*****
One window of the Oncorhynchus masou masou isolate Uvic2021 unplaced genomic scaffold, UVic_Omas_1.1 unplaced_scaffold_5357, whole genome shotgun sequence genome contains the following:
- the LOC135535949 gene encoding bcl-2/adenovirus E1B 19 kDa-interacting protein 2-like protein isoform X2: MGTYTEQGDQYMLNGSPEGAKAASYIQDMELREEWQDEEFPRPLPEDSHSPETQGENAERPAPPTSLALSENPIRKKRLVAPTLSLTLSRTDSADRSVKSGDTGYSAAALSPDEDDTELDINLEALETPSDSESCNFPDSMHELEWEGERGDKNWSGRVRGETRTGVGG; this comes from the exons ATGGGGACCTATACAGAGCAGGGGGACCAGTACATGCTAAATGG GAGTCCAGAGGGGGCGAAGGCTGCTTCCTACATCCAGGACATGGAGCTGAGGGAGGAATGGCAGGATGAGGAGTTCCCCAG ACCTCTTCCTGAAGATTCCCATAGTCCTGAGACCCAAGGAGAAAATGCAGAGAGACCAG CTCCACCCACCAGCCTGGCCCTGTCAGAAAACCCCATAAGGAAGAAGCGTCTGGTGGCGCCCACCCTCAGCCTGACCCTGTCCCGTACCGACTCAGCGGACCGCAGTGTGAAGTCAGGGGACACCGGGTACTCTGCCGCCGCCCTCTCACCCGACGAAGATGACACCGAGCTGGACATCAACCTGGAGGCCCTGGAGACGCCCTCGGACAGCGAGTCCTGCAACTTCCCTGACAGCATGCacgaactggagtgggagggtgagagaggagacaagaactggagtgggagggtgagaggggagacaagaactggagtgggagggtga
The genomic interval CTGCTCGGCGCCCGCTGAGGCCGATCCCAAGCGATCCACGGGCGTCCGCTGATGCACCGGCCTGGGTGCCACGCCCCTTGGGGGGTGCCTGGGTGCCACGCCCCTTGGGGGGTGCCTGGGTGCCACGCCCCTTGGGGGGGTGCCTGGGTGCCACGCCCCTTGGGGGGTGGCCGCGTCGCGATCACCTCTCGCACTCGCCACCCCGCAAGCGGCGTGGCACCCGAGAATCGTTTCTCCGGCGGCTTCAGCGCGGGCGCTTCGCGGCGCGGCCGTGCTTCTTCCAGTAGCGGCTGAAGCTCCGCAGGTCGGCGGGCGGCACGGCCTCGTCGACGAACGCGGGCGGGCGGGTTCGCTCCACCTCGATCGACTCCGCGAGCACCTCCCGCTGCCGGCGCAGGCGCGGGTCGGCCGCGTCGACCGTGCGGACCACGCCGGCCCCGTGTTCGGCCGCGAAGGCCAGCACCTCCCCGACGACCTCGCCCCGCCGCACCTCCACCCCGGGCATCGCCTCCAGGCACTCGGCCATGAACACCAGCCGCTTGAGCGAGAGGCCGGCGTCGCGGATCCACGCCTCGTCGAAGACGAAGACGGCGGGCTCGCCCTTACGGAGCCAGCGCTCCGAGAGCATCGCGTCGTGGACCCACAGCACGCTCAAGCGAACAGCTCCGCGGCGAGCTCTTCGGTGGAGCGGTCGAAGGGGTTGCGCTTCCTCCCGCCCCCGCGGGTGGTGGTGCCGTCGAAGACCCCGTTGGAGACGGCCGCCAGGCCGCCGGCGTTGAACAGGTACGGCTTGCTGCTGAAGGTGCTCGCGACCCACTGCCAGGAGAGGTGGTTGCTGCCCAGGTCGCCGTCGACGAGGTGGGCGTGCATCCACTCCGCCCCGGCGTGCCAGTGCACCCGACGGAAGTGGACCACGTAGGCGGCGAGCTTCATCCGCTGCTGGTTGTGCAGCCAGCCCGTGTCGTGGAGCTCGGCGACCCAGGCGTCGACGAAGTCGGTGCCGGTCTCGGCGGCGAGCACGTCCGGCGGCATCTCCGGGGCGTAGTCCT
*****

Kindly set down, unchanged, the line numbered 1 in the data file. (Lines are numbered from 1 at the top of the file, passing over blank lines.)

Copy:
One window of the Oncorhynchus masou masou isolate Uvic2021 unplaced genomic scaffold, UVic_Omas_1.1 unplaced_scaffold_5357, whole genome shotgun sequence genome contains the following: